The UK and the US remain the most popular destinations and country breakdowns expose a contrast in motivating factors for students from China and India.
Figures also reveal a jump in interest for secondary school qualifications, supporting trends of students beginning their foreign education at an earlier age.
“I suspect the strength of the Chinese economy is such that Chinese students are not looking to migrate for employment opportunities”
The survey is based on responses from 764 agents globally, a fifth of whom are based in China. The majority were higher education focused, representing large destination markets including the US, UK, Canada and Australia.
Almost a third of surveyed agents said they would send more students to the UK in the coming year, while 63% said they would see an increase in students sent to the US.
Looking at Chinese agents alone, outbound confidence spikes for both these destinations with 91% of agents saying they will send more to the UK and 85% saying they will to the US.
However, with the survey conducted in February and March of this year before the announcement of SELT restrictions, optimism in UK numbers could have waned.
Meanwhile, half of all total respondents were bullish about sending more numbers to Australia and Canada as well.
Not surprisingly, better employment prospects continue to drive student mobility as more than three quarters (78%) of agent respondents noted this as the biggest student motivator, up from 69% in 2014.
However, a growing number of agents have seen students are seeking a “new experience” and “personal development” in their foreign studies. More than 60% of agents listed these as the second and third most influential motivating factors, up from 49% and 54% last year.
Digging deeper reveals varying motivators in key source countries. Indian agents ranked motivators “better employment prospects” and “a new experience” higher than the global average.
Speaking with The PIE News, INTO’s vice president for global business and intelligence and development, Tim O’Brien, observed that Indian applicants approach overseas study as a “much more rational consumer looking at migration and long term employment prospects”.
Meanwhile 74% of Chinese agents said “personal development” was the biggest motivating factor, above the average of total respondents. Chinese agents however listed “better employment prospects” as less important among their applicants compared to the rest of the world.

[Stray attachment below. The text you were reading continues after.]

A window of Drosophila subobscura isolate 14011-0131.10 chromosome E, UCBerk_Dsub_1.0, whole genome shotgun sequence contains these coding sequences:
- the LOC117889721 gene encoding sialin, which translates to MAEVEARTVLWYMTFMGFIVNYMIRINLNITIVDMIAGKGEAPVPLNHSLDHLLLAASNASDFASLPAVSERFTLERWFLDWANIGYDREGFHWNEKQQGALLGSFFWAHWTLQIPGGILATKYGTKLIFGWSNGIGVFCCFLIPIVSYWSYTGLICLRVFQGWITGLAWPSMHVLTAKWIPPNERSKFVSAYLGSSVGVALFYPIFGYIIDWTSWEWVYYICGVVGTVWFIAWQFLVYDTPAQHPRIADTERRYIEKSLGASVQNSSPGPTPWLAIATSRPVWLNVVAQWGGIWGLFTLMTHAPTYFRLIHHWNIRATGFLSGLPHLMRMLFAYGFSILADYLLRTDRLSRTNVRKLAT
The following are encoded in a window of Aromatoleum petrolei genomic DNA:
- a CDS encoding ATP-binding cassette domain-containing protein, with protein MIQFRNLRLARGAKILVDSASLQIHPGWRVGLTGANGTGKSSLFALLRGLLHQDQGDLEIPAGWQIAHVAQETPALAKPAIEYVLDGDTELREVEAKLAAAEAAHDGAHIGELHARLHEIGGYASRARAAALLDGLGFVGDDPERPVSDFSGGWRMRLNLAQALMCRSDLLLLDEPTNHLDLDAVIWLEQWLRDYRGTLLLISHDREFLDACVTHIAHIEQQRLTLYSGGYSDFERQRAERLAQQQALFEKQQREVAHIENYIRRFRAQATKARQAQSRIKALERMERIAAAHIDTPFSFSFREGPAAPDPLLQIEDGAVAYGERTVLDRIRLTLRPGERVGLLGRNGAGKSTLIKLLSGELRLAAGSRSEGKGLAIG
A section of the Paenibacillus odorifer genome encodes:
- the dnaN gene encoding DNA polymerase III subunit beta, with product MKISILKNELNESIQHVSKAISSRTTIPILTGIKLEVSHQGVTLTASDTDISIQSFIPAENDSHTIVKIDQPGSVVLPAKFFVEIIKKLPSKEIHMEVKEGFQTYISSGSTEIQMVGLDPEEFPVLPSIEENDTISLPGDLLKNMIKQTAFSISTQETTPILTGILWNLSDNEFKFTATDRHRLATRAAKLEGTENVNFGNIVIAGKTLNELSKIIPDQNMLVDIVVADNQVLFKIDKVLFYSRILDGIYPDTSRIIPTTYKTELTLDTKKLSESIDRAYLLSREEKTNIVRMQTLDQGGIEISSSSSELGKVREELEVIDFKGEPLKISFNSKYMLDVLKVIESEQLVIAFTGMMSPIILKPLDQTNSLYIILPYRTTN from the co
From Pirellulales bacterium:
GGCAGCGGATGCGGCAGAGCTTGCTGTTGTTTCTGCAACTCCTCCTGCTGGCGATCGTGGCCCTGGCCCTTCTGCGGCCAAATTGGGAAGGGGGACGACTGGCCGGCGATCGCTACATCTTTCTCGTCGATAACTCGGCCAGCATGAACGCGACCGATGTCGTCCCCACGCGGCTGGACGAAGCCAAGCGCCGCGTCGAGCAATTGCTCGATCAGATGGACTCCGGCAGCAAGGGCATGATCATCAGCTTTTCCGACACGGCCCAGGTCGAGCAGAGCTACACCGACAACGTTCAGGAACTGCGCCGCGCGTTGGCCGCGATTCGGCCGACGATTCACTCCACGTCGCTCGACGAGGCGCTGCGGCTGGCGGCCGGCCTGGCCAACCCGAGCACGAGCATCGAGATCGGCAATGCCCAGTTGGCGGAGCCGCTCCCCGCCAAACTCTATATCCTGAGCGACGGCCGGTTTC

Indian students are also twice as likely as their global counterparts to be motivated to travel overseas for migratory purposes, while Chinese students are half as likely.
O’Brien said China’s economy is influencing motivations for overseas study.
“Our university partners have experienced an almost 500% increase in the number of international students transferring from US high schools to our partner universities”
“I suspect the strength of the Chinese economy is such that Chinese students are not looking to migrate for employment opportunities; rather they are looking for an education and wider experience which gives them a broader perspective on the world and enhances their employability when they return to China,” he said.
In terms of course demand, almost 90% of agents said they were counselling for international pathway or foundation courses, not surprising considering INTO’s own course offering.
However the survey does show that more than half (57%) of agents counsel students for A-levels (secondary qualifications in the UK) up from just 31% in 2014.
“At INTO we see the impact of global trends in action,” commented O’Brien. “We see at first-hand the increase in younger students traveling overseas, particularly in the United States where our university partners have experienced an almost 500% increase in the number of international students transferring from US high schools to our partner universities for the fall 2014 intake.”
Likewise, O’Brian said demand for A-level programmes in the UK has risen “as ambitious students and families see this route as a mechanism to combine the best of a high school education with a university experience”.